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  • neiowa
    replied
    Add a "+" switch to replace a joystick as on an Elkhart Sidewinder monitor.

    Leave a comment:


  • MemphisE34a
    replied
    Originally posted by ATFDFF View Post
    Not to hijack the thread...but speak for yourself. I know of plenty of my guys who put their gloves on while we are en route. If I'm assigned to OV for the day, and we get a job, I know I'm going to be working for quite a while before I need to mask up....if I do at all. Same thing if I'm going to the roof. As far as engine guys go, while not as common, I know of many who will put their gloves on en route, so they'll be on when they are stretching.
    I did speak for myself. Additionally, if your doing those jobs, hopefully you are not riding up front worrying about switches. In fact, nearly ALL apparatus I have seen has the primary light controls on the Driver's side.

    I wouldn't market a switch panel based on whether or not you could use it wearing firefighter gloves.

    Leave a comment:


  • rmcatee1
    replied
    Might also look at the law enforcement market as well. Cop cars are small and airbag deployment is a concern there.

    Leave a comment:


  • firepundit
    replied
    Originally posted by Recelect View Post
    We are working with the marine market now, except with a different color panel.


    As far as logic, yes it is possible, but not currently active, which is one reason we are asking questions about what you would like to see it do. I can see interlocks used for park signals, and for neutral safety, is there anything else that would be interlocked? or anything else an input would be used for?

    we can see 3 way switching
    black out
    turn on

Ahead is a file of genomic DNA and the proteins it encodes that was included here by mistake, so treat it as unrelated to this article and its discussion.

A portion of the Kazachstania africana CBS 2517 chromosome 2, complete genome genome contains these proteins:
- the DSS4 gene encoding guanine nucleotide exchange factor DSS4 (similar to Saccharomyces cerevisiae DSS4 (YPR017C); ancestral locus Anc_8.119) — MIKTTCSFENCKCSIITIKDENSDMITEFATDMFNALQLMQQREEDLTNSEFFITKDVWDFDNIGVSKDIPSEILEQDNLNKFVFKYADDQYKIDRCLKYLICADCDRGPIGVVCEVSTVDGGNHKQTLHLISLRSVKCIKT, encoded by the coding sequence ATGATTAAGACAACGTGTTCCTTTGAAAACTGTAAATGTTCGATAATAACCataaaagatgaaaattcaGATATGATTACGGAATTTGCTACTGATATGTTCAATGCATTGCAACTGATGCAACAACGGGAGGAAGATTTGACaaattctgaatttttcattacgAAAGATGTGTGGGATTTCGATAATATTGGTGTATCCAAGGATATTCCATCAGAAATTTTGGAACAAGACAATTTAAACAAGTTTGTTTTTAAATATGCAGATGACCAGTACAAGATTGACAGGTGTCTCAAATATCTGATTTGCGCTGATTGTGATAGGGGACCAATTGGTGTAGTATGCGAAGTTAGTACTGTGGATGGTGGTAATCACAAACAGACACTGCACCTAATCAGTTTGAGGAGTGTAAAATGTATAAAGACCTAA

and interlock.

    and these would be assignable to 1 or all switches through the programming mode.


    Thanks for your input.

    Patrick
    Other interlocks might include:
    Deployable equipment racks (ladder, folding tank, etc.)
    Light Towers
    Tailgates
    Masts
    Roll-out Trays

    Who knows what else a customer might want? Having the ability to do so easily rather than wiring a series of relays to perform binary logic from parts on hand would be nice, if the price is right. There are other companies that make similar products, just not as compact so price would definitely be an issue.

    Leave a comment:


  • Recelect
    replied
    Originally posted by ATFDFF View Post
    Not to hijack the thread...but speak for yourself. I know of plenty of my guys who put their gloves on while we are en route. If I'm assigned to OV for the day, and we get a job, I know I'm going to be working for quite a while before I need to mask up....if I do at all. Same thing if I'm going to the roof. As far as engine guys go, while not as common, I know of many who will put their gloves on en route, so they'll be on when they are stretching.
    I have responded to calls with my gloves on as well, Usually it was when it was 2 degrees outside in the ice cold POV, or engine. Our station was kept at 50 degrees just to keep the water from freezing. it happens. The panel does work with gloves though....

    Leave a comment:


  • Recelect
    replied
    Originally posted by firepundit View Post
    It looks like it would have application possibilities with light and medium rescues as well as wildland units and Chief's cars. I don't know of too many reputable upfitters that run the actual load through a switch anymore so the current per circuit is more than enough. The relays we primarily use only draw 350 milliamps and I cannot think of any circumstance where we would need to power 10 relays from a single switch circuit.

    I see where the switch functions can be programmed but, can any logic be programmed into the system? If so then interlocks become a distinct possibility.

    Obviously it would only be redundant in any multiplexed system.